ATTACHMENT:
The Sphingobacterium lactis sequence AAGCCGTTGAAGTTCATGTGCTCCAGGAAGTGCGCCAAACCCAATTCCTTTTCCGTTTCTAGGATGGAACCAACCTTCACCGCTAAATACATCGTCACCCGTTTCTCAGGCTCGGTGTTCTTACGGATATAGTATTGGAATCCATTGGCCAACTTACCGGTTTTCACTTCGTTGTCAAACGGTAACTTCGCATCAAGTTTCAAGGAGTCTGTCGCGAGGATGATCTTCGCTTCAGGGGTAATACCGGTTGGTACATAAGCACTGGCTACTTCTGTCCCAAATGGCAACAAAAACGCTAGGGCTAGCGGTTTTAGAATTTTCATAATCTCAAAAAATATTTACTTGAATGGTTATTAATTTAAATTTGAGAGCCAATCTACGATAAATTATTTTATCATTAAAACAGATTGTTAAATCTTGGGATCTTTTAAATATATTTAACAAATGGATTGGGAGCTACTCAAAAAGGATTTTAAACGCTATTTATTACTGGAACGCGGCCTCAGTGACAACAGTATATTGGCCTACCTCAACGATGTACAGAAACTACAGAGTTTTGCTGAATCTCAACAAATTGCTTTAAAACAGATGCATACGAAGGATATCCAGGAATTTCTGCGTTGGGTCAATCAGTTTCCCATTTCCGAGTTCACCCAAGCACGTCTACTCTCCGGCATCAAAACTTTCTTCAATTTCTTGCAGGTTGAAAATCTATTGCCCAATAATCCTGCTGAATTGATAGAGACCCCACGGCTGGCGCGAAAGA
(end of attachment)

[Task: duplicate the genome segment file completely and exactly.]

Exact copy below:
The Sphingobacterium lactis sequence AAGCCGTTGAAGTTCATGTGCTCCAGGAAGTGCGCCAAACCCAATTCCTTTTCCGTTTCTAGGATGGAACCAACCTTCACCGCTAAATACATCGTCACCCGTTTCTCAGGCTCGGTGTTCTTACGGATATAGTATTGGAATCCATTGGCCAACTTACCGGTTTTCACTTCGTTGTCAAACGGTAACTTCGCATCAAGTTTCAAGGAGTCTGTCGCGAGGATGATCTTCGCTTCAGGGGTAATACCGGTTGGTACATAAGCACTGGCTACTTCTGTCCCAAATGGCAACAAAAACGCTAGGGCTAGCGGTTTTAGAATTTTCATAATCTCAAAAAATATTTACTTGAATGGTTATTAATTTAAATTTGAGAGCCAATCTACGATAAATTATTTTATCATTAAAACAGATTGTTAAATCTTGGGATCTTTTAAATATATTTAACAAATGGATTGGGAGCTACTCAAAAAGGATTTTAAACGCTATTTATTACTGGAACGCGGCCTCAGTGACAACAGTATATTGGCCTACCTCAACGATGTACAGAAACTACAGAGTTTTGCTGAATCTCAACAAATTGCTTTAAAACAGATGCATACGAAGGATATCCAGGAATTTCTGCGTTGGGTCAATCAGTTTCCCATTTCCGAGTTCACCCAAGCACGTCTACTCTCCGGCATCAAAACTTTCTTCAATTTCTTGCAGGTTGAAAATCTATTGCCCAATAATCCTGCTGAATTGATAGAGACCCCACGGCTGGCGCGAAAGA